Monday, October 27, 2008
The Amana Colonies
Pam and Roy offered to take us to the Amana Colonies, and since we hadn’t been there in years we loaded up and headed north and east for a day of antiquing, furniture shopping and exploring. The drive was pleasant and the time passed swiftly as we visited about our kids and family and general stuff.
Arriving there we parked and started our shopping tour by visiting one of the largest craft antique stores we have ever seen. As we wandered we both laughed as we saw a nut grinder that was twenty five dollars and nowhere as nice as the one we had at home, (ours cost .10 cents at a garage sale). The store seemed endless as we passed though room after room of high priced antiques and newly made to look antique products. Still there was enough old to justify the wanderings.
From there the next stop was lunch and we ate at a restaurant that served the food family style. Sauerkraut was one of the staples! The food was good but pricey, is there a pattern here? The furniture store was next! A walnut table and chairs greeted us upon entry and it was a fine example of the exquisite furniture the store contained. One room was filled with clocks, all set to different times so that the chimes rang almost continuously. Closing our eyes the Westminster chimes transported us back to my grandparents’ house. Luckily, none of the furniture fit into our fifth wheel as the prices were the highest we have ever seen, anywhere.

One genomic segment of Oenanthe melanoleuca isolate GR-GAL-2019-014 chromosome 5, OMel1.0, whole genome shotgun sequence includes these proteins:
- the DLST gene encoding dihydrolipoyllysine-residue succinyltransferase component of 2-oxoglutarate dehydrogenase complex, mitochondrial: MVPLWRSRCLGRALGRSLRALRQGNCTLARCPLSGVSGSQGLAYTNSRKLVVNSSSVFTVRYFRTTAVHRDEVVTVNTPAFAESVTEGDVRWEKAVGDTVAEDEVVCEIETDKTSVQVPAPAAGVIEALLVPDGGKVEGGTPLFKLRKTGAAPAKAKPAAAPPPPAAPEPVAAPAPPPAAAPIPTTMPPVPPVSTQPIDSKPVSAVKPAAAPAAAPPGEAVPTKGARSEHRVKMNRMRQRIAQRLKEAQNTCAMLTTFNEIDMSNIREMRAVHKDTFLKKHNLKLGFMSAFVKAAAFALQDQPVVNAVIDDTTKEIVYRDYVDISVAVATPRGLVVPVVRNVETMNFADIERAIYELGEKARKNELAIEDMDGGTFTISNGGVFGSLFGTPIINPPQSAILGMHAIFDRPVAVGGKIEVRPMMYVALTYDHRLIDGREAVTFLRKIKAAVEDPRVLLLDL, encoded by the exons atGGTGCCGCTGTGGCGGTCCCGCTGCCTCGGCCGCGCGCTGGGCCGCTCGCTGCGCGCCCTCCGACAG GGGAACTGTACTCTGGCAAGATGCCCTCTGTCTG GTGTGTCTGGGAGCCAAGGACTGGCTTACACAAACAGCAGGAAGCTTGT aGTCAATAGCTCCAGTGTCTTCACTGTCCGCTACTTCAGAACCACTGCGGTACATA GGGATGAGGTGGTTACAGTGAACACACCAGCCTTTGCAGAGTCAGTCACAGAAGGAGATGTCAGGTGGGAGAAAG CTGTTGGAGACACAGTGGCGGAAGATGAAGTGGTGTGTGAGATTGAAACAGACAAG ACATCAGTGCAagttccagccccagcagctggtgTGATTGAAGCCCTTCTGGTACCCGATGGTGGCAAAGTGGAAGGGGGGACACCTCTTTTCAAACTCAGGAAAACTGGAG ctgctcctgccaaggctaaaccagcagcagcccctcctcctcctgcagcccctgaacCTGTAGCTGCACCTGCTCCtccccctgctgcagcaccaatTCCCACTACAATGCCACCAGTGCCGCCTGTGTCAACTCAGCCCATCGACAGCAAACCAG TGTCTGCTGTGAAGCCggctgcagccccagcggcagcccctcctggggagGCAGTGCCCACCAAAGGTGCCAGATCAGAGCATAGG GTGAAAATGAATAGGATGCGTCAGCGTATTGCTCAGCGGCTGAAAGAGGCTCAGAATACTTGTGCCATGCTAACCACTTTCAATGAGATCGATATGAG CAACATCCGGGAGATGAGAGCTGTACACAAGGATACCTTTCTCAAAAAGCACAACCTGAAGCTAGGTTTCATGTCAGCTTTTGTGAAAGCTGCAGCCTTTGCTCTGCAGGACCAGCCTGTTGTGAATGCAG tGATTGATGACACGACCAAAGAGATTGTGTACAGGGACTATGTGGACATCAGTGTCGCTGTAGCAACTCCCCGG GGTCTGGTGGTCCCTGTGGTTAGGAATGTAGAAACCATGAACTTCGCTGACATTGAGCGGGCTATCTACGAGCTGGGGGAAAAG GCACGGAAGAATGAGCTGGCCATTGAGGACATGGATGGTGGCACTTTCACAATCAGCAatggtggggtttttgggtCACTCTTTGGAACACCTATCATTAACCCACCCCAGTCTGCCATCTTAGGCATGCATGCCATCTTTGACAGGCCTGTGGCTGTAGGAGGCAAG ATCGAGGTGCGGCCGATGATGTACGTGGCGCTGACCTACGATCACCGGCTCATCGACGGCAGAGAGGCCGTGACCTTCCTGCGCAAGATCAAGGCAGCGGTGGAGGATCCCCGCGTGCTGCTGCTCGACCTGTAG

The Amana Woolen Mill was the next largest building we entered and there for the first time we got to see looms running full blast, making rugs and clothing. They were working at a much faster rate than the Navajo loom we had operated in Cortez, Colorado! The smell of machine oil filled the air, much like the battleship and observatory. Machine oil runs the world, (Of all the stores and shops this was my favorite)!
Tiring Roy and I sat on a bench outside, while Pam and Renita continued their exploring. Luckily the stores finally ran out and it was time to drive back home, to Keosauqua and Lake Sugema. A fun day, and a place worth visiting. Clear skies
(Two days later Pam showed us an Amish furniture store outside of Keosauqua where the furniture was one fourth of the price, and of equal quality), of what we had seen in Amana. We found and purchased an oak end table that was perfect for our traveling house.)